- Glacier Ridge Wind Farm LLC has proposed constructing a 300 MW wind farm in Barnes County, N.D., including between 87 and 99 turbines planned to be in operation by the end of 2019.
- The project is the largest wind farm ever proposed in North Dakota, according to The Bismarck Tribune.
- However, wind projects may get a frosty reception at the PSC, as the Grand Forks Herald reports two commissioners blame wind energy for the demise of the state's coal plants, and say their loss could lead to reliability issues.
Discussion of the Glacier RIdge proposal, owned by Renewable Energy Systems Americas Inc., turned to renewable energy's impact on coal plants in North Dakota at a PSC hearing this week.
According to the Tribune, Commissioner Brian Kalk said that "as we bring in more wind and as companies continue to retire coal and potentially nuclear, the reliability of the power grid, I think, is threatened." He was referring to the planned closure of the 189-MW Stanton Station plant next year, announced recently by Great River Energy.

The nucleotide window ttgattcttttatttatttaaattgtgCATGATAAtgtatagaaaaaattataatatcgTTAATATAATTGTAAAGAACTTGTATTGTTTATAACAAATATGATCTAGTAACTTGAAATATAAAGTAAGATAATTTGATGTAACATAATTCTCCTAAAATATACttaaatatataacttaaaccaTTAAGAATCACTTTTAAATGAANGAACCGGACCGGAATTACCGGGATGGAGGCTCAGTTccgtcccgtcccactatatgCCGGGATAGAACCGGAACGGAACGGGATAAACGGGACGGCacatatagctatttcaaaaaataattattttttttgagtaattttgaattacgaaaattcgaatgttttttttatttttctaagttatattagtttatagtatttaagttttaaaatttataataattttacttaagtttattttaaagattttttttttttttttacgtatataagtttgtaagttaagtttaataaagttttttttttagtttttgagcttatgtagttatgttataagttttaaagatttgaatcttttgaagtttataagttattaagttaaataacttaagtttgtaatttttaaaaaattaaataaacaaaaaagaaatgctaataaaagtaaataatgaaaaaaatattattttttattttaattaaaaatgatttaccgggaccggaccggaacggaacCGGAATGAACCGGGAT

Commissioner Randy Christmann said he does not believe low natural gas prices are behind the growing pressure on older coal plants. "I think this is a result of the large movement to wind energy," he said. "I will buy that story when I start to see baseload natural gas plants being built, but I have not seen one in this region,"
Glacier Ridge's application indicates it aims to begin construction in November. To receive the maximum tax break on the project, construction must begin this year.
Great River announced it was closing the Stanton plant last week, due to low energy prices in the region. The plant is small, with one turbine generator. The facility began operating in 1966, uses 850,000 tons of coal each year, and operates with 65 employees.
“Stanton Station has provided dependable electricity to Great River Energy’s member cooperatives for 50 years,” Great River President and CEO David Saggau said in a statement..“After careful consideration of several alternatives, it became clear that retiring the plant was in the best interest of our member cooperatives."